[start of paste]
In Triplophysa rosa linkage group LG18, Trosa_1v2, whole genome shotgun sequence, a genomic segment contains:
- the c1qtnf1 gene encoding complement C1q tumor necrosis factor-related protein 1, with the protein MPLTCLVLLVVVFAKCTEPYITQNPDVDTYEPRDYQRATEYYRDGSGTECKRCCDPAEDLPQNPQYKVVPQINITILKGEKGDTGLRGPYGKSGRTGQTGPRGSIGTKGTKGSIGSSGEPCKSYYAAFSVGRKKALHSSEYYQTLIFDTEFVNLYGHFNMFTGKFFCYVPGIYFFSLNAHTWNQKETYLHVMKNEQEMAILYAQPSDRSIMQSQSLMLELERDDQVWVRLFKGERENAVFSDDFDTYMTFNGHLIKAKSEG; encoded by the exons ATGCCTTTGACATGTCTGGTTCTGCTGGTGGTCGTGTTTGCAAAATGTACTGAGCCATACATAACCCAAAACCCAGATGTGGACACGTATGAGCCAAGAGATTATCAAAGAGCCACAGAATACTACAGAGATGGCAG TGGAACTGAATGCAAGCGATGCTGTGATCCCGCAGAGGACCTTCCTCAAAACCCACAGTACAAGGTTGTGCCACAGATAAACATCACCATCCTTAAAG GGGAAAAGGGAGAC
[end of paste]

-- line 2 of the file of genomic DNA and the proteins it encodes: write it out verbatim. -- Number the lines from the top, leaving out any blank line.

- the c1qtnf1 gene encoding complement C1q tumor necrosis factor-related protein 1, with the protein MPLTCLVLLVVVFAKCTEPYITQNPDVDTYEPRDYQRATEYYRDGSGTECKRCCDPAEDLPQNPQYKVVPQINITILKGEKGDTGLRGPYGKSGRTGQTGPRGSIGTKGTKGSIGSSGEPCKSYYAAFSVGRKKALHSSEYYQTLIFDTEFVNLYGHFNMFTGKFFCYVPGIYFFSLNAHTWNQKETYLHVMKNEQEMAILYAQPSDRSIMQSQSLMLELERDDQVWVRLFKGERENAVFSDDFDTYMTFNGHLIKAKSEG; encoded by the exons ATGCCTTTGACATGTCTGGTTCTGCTGGTGGTCGTGTTTGCAAAATGTACTGAGCCATACATAACCCAAAACCCAGATGTGGACACGTATGAGCCAAGAGATTATCAAAGAGCCACAGAATACTACAGAGATGGCAG TGGAACTGAATGCAAGCGATGCTGTGATCCCGCAGAGGACCTTCCTCAAAACCCACAGTACAAGGTTGTGCCACAGATAAACATCACCATCCTTAAAG GGGAAAAGGGAGAC